Cooking Tips - Brown Basmati Rice Coconut Pilaf

I like rice, a lot.  I like most starchy carbohydrates and whole grains.  The problem with liking these side dishes is that they easily become my main dish, crowding out my vegetables and proteins on my lunch and dinner plates.  At least I'm eating whole grains.  Years ago, during one of my bi-polar mania catering days (long before I was officially a certified chef) I catered a block party for a friends college graduation.  It's a long story - where I was sort of roped into cooking food for over 50 people, with the help of Liz (who I had only been dating for about a month, maybe not even that long) and my best friend and catering buddy, Rachel.  I totally made up the recipes, with a little bit of inspiration from an issue of Martha Stewart Living.  The party was a success.  The food was memorably tasty and my days as a chef/caterer were on the upswing.  The cooking must have gone well too, as Liz and I are still together after 12 years and Rachel's still my best friend (though she lives too far away to be my catering companion).  One of the most memorable dishes we made was a Cuban Coconut Rice.  That original recipe was a white rice dish loaded with full-fat coconut milk, dried pineapple, adobo seasoning, lime juice and rum.  It wasn't healthy but it sure tasted good!  I never could quite duplicate the fabulousness of the original dish and I wouldn't want to today - it's too fattening and unhealthy.  I think that I succeeded in making a healthier version of coconut rice - using Brown Basmati Rice seasoned with curry for an Indian-inspired meal.  

I pared the rice pilaf with a version of curried cauliflower and chickpea with some spinach tossed in for colour and extra vegetable oomph - it's a dish that I made back in October.  Since we had company for dinner, I also served the rice, cauliflower/chickpeas with baked Tilapia with Dijon Mustard, herbs and sliced almond crust.  There were very little left-overs, it was all that good!

Brown Basmati Coconut Rice Pilaf Ingredients:

  • 1 Cup (uncooked) Brown Basmati Rice - rinsed and drained
  • 1 Tablespoon Oil (vegetable/canola/peanut or light olive oil)
  • 1 Small Onion - small dice (about 3/4 cup)
  • 4 Garlic Cloves - minced (about 1 tablespoon)
  • 2 Tablespoons Curry Powder
  • 1/2 Cup Light Coconut Milk
  • 2 1/4 Cups Water
  • 1 Teaspoon Salt
  • 1/4 Cup Toasted Pumpkin Seeds  or Pine Nuts (optional -  for garnish)


  1. Rinse the rice in a fine mesh strainer or sieve.  Shake off excess water and set aside.
  2. In a 3 or 4 quart sauce pan with a tight fitting lid, heat the oil over medium-high heat until the oil shimmers.  Add in the onion and garlic and saute for 5 to 6 minutes, or until the onions go from translucent to taking on a hint of golden colour.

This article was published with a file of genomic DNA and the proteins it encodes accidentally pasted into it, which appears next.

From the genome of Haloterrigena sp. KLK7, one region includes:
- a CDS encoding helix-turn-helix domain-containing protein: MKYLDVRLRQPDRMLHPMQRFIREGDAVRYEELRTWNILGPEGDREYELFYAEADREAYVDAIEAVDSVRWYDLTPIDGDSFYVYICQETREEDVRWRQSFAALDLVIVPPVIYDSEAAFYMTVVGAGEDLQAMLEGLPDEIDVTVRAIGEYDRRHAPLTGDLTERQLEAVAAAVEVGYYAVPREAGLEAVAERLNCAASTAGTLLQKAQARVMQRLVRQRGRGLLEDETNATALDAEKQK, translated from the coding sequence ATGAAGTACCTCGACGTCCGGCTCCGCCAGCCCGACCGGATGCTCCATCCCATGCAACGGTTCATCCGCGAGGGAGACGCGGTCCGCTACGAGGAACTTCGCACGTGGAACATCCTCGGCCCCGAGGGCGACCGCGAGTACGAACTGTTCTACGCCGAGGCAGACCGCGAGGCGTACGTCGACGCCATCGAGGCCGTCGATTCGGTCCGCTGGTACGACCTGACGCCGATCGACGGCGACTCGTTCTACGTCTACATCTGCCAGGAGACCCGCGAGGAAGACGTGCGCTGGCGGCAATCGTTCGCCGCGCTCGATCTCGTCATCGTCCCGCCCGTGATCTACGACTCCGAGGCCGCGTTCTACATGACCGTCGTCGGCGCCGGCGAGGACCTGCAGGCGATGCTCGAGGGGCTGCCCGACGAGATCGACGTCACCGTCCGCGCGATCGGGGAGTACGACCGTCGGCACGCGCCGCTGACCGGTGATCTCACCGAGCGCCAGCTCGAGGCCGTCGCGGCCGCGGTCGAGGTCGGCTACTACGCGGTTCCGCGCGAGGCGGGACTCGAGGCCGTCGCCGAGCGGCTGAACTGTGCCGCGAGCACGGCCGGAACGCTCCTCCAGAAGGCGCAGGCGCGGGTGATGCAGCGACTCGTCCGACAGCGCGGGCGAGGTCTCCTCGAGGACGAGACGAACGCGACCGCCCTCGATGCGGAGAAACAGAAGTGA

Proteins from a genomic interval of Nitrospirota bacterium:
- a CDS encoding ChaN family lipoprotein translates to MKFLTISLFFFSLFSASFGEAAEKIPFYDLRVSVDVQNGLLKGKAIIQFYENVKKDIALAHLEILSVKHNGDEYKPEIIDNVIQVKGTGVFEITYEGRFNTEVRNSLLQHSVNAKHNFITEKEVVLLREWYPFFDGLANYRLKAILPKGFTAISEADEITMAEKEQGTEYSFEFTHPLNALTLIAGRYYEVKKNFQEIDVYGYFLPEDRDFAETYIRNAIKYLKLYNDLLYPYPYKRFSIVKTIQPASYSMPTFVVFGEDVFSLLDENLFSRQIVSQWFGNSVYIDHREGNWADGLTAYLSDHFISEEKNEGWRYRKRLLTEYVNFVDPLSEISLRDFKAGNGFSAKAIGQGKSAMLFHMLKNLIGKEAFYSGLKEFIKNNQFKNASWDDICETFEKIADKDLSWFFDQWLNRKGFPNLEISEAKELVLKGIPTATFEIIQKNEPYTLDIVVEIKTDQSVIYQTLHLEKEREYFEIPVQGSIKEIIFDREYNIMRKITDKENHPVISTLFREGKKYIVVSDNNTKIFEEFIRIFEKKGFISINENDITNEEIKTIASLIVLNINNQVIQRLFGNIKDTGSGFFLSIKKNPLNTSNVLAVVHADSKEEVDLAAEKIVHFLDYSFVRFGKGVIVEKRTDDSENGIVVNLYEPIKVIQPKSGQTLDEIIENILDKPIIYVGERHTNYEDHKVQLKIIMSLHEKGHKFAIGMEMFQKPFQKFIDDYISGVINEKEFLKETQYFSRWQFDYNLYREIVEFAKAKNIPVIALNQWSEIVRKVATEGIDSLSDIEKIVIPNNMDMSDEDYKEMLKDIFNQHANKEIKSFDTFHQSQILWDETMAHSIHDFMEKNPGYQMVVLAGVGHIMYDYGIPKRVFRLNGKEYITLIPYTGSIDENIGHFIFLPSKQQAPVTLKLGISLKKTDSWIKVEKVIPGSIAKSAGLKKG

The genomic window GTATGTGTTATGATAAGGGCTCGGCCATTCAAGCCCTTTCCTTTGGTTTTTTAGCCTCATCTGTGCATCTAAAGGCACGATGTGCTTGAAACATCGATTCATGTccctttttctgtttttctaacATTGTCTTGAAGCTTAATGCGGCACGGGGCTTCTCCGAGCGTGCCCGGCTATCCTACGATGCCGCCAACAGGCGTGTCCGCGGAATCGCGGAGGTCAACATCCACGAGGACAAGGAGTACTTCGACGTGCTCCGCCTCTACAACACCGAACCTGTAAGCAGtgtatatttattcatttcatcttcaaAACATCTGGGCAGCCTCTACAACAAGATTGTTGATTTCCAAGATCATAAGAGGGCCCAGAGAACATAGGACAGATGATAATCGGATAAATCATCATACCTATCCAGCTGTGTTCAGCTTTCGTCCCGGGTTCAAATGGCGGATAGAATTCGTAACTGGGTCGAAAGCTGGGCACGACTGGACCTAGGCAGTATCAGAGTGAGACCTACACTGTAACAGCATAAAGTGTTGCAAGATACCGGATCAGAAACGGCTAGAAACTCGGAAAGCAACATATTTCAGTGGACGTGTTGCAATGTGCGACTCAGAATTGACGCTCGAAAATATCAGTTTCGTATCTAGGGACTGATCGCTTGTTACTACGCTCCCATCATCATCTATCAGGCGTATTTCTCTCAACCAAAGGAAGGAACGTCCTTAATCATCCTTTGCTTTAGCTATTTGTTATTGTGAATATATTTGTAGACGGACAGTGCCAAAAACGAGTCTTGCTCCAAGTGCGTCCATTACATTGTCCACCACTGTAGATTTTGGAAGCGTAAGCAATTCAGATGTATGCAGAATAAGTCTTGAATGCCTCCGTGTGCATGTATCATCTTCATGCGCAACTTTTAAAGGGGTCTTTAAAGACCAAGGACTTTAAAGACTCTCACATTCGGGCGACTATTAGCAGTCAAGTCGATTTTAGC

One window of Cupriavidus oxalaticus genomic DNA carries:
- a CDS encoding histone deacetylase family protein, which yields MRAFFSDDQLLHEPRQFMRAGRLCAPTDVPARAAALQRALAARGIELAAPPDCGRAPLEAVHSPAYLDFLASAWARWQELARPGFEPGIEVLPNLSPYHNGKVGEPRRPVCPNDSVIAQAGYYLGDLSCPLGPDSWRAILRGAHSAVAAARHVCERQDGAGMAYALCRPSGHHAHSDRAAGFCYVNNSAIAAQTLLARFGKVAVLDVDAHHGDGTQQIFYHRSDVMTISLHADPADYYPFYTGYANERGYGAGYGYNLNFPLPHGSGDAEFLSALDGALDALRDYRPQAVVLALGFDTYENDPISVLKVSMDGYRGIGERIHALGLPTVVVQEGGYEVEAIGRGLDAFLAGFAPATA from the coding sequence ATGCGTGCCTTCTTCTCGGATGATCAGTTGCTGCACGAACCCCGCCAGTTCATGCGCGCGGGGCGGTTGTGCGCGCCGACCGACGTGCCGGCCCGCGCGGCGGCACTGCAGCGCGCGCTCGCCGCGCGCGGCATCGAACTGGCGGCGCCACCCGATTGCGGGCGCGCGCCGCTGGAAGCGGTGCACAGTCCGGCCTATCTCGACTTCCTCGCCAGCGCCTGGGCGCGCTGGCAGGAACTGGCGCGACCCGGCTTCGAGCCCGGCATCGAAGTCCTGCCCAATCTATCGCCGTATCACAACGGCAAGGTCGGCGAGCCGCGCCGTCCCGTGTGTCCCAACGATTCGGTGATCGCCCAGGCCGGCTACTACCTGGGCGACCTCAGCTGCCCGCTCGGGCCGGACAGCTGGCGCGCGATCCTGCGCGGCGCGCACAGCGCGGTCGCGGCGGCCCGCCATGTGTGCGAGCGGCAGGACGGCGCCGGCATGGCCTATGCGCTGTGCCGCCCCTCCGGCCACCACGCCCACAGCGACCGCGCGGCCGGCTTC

3. Stir in the curry powder and the rice, stirring to coat the rice with the curry powder and to "bloom" the curry flavors - saute for 2 minutes.
  4. Next add in the coconut milk, water and salt.  Bring the mixture to a boil (it may boil almost immediately) and then lower the heat, bringing the mixture to a bare simmer.  Place the lid on the pot and cook for 25 to 30 minutes, or until all the liquid is nearly absorbed by the rice.  After 30 minutes, turn the heat off, keep the lid on the pot and let the rice sit for at least 10 minutes, or up to 20 minutes.  
  5. Before serving, fluff the rice with a fork and season to taste with salt and freshly ground pepper.  Garnish with toasted pumpkin seeds or pine nuts.
Notes - this recipe assumes that you are using a gas stove;  a sauce pot that has a heavy-bottom, and BROWN rice.  It has a hint of coconut flavor - gentle and not assertive and not very high in fat.  When cooking brown rice, the ratio of rice to water is about 1 cup rice to 2 3/4 liquid.  I'm curious if using coconut water may work instead of coconut milk.  If anyone dares to try it - let me know about your results.  Also, not all rice is the same.  Basmati is a long grain rice, fragrant and nutty.  Brown Jasmine rice would also work well.  


  1. sounds amazing! i love the texture of brown rice. :-)

  2. I am a complete carbo-holic (rice, pasta, polenta, yum!) and am always looking for new recipes, so thanks for this one, Denine.

    Recently my husband brought home black rice--absolutely delicious. I wonder--is it a "true" rice or a grain like wile "rice"?

    My problem with cooking rice on the stovetop is that it often comes out gummy and either over- or under-done. Luckily, I discovered an Oven-Baked Rice recipe in the Joy of Cooking. You can adapt it to any kind of rice by altering the water/rice proportions, as you've noted above. Comes out perfect every time.

  3. Style Maniac - black rice is a rice, not a wild grass like say, Wild Rice! It's full of iron and gets its color from anthocyan. It turns deep purple when cooked and shouldn't be very glutenous when cooked - avoiding the gummy texture! You should also look for green rice or Jade Rice - very fabulous tasting too!
    Mo Diva - thanks for the comment - brown rice's texture is great. Wish more people would try it.


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